"Troon, seaport town and quoad sacra par., Dundonald par., Ayrshire, 6½ miles N. of Ayr by rail - quoad sacra par., pop. 2587; town, pop. 2383; P.O., T.O., 2 Banks; is a favourite watering-place, and has fine sands and a golfing ground. Shipbuilding is carried on."
John Bartholomew's Gazetteer of the British Isles In 1887.
"Troon boasts five golf courses. The three municipally controlled courses are Darley, Lochgreen and Fullarton, where charges range from 1s. 3d. to 2s. per round (Sundays, 3s.), 2s. to 3s. 6d. per day (Sundays, 5s.), etc."
From a 1920s guide to Ayrshire.
The Troon & Ayrshire FHS have also published the Dundonald Burial Register and booklets of Dundonald and Crosbie (Troon) monumental inscriptions.
Troon Old Parish Church (link currently unavailable), on Ayr Street, was not built until 1894.
Other churches in Troon include:
- St Meddan's Church, on St Meddan's Road, which was built in 1888.
- The Portland Church built in 1914.
- Our Lady of the Assumption built in 1911.
Troon is now most famous for its associations with golf and the town hosted the British Open Tournament in 1997. However, Troon owes its origins to coal and the railways. In 1812, the Duke of Portland, who had acquired much of the coal-bearing land around Kilmarnock, opened a railway from the mines to Troon, where he had earlier commissioned the creation of a harbour. Troon Harbour was built from a rocky headland which provides shelter from westerly on-shore storms. Troon was one of several Ayrshire ports developed for the export of coal, mainly to Ireland. By the 1830s, 50,000 tons were being exported annually through Ayr's ports. A hundred years later, over 3,000,000 tons were being handled by all Ayrshire ports. The 1940s began a decline in coal production, which was briefly interrupted in the early 1970s, before ceasing altogether.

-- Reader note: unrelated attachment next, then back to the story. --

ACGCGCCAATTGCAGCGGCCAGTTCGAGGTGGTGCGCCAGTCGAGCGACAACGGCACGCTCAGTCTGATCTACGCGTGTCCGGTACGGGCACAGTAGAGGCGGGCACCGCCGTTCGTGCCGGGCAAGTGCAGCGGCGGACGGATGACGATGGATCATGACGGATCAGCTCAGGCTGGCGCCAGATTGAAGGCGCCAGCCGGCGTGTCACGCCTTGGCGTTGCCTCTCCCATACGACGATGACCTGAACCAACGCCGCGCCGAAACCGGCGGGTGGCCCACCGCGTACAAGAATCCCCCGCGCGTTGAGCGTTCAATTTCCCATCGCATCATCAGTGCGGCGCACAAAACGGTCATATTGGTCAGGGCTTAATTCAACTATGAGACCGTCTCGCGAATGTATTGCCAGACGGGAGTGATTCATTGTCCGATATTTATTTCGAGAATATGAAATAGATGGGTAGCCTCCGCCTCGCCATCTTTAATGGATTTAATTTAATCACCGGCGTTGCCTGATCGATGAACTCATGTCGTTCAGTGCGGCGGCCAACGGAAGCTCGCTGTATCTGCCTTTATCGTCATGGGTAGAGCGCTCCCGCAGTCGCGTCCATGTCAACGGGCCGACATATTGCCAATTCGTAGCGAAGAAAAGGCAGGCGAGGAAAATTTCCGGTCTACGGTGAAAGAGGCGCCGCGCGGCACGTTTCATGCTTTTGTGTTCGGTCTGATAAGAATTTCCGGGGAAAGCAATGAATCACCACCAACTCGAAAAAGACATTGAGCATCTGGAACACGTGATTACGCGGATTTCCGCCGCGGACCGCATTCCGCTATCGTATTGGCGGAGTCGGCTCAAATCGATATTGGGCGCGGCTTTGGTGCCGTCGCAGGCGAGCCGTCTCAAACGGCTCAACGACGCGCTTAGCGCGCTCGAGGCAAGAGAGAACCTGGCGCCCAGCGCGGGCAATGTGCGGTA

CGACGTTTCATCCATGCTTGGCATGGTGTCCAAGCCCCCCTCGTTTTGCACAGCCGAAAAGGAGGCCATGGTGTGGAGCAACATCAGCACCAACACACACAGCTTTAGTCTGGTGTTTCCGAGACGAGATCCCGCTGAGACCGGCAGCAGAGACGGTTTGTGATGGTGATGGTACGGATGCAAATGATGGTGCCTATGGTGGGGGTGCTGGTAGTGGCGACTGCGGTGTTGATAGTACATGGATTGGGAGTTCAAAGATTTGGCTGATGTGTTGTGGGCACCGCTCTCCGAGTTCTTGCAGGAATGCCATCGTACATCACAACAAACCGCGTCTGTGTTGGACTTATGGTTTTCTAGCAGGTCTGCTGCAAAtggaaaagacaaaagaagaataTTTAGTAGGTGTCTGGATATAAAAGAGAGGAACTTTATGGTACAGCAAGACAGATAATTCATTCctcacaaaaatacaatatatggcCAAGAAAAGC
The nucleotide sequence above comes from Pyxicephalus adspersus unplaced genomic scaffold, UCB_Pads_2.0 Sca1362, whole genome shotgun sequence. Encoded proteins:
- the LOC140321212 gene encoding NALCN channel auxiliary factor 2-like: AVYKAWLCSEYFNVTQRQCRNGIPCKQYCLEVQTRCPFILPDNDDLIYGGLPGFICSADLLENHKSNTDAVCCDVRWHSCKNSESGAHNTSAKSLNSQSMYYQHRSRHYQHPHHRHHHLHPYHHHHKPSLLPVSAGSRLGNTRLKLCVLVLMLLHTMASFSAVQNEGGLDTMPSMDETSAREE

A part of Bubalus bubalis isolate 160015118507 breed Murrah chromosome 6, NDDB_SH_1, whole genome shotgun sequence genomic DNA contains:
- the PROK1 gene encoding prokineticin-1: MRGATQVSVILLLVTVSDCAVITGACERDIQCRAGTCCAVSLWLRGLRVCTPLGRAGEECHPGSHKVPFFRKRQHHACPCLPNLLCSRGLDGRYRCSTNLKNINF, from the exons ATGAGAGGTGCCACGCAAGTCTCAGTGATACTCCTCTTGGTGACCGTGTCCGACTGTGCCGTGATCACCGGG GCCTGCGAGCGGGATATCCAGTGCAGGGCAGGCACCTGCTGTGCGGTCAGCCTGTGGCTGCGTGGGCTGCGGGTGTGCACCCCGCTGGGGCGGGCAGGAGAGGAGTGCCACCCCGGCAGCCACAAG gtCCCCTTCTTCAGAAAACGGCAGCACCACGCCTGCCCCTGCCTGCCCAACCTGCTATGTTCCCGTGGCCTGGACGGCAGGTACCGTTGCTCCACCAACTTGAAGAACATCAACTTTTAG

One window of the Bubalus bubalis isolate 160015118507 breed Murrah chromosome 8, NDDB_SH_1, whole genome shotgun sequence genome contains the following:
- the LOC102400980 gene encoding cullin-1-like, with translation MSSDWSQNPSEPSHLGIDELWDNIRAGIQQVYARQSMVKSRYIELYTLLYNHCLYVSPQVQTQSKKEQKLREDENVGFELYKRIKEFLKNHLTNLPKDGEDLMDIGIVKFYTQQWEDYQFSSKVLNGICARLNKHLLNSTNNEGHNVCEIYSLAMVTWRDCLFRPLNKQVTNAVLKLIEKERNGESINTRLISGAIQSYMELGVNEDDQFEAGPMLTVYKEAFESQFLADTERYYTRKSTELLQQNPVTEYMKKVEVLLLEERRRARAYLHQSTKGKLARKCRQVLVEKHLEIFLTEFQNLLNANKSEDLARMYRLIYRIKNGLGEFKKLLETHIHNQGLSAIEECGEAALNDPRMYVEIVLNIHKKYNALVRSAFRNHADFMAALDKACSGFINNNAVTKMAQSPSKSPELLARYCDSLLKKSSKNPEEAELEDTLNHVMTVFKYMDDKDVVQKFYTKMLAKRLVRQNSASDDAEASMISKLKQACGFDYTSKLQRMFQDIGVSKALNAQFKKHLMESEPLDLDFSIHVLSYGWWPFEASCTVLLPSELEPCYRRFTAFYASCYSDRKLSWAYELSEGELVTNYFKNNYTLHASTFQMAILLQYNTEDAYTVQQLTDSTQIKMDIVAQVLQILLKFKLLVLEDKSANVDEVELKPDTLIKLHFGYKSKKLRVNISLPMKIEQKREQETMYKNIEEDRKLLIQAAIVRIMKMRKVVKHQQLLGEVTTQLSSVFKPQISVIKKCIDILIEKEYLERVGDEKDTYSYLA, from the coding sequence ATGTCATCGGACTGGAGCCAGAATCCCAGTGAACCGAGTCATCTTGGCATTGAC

Troon Harbour has always been home of a few fishing boats and other vessels, but has become a popular leisure cruising centre with its own marina. The Ayrshire Fish Market moved from Ayr to Troon in 1996.
The town of Troon was laid out in a conventional grid pattern, curved to fit the headland. This replacing the few fisherman's huts which had previously existed as Troon village. Housing also developed along the South Beach Road, where better villas were built. The hinterland of the town has some substantial houses, built for the Fullarton family, for the Duke of Portland and other business men.
Charles Kerr Marr was a native of Troon. He died in 1919 his wife having died childless in 1892. They are interred in Cathcart Cemetery, Glasgow. Mr Marr's considerable fortune which was made in the coal industry, was left for the benefit of the townspeople of Troon as the C.K. Marr Educational Trust.
To the north of the town lies Barassie (sometimes known as New Kilmarnock), originally a small settlement of weekend houses built on the coast for Kilmarnock merchants. The 1911 scheme to develop it as Garden Village was curtailed by the First World War. Development restarted in the inter-war years with the addition of many bungalows. from the 1970s, Barassie has developed into a substantial suburb.
- Ask for a calculation of the distance from Troon to another place.
You can see the administrative areas in which Troon has been placed at times in the past. Select one to see a link to a map of that particular area.
You can see maps centred on OS grid reference NS325308 (Lat/Lon: 55.542071, -4.656201), Troon which are provided by:
- Google Maps
- StreetMap (Current Ordnance Survey maps)
- Bing (was Multimap)
- Old Maps Online
- National Library of Scotland (Old Ordnance Survey maps)
- Vision of Britain (Click "Historical units & statistics" for administrative areas.)
- Magic (Geographic information) (Click + on map if it doesn't show)
- GeoHack (Links to on-line maps and location specific services.)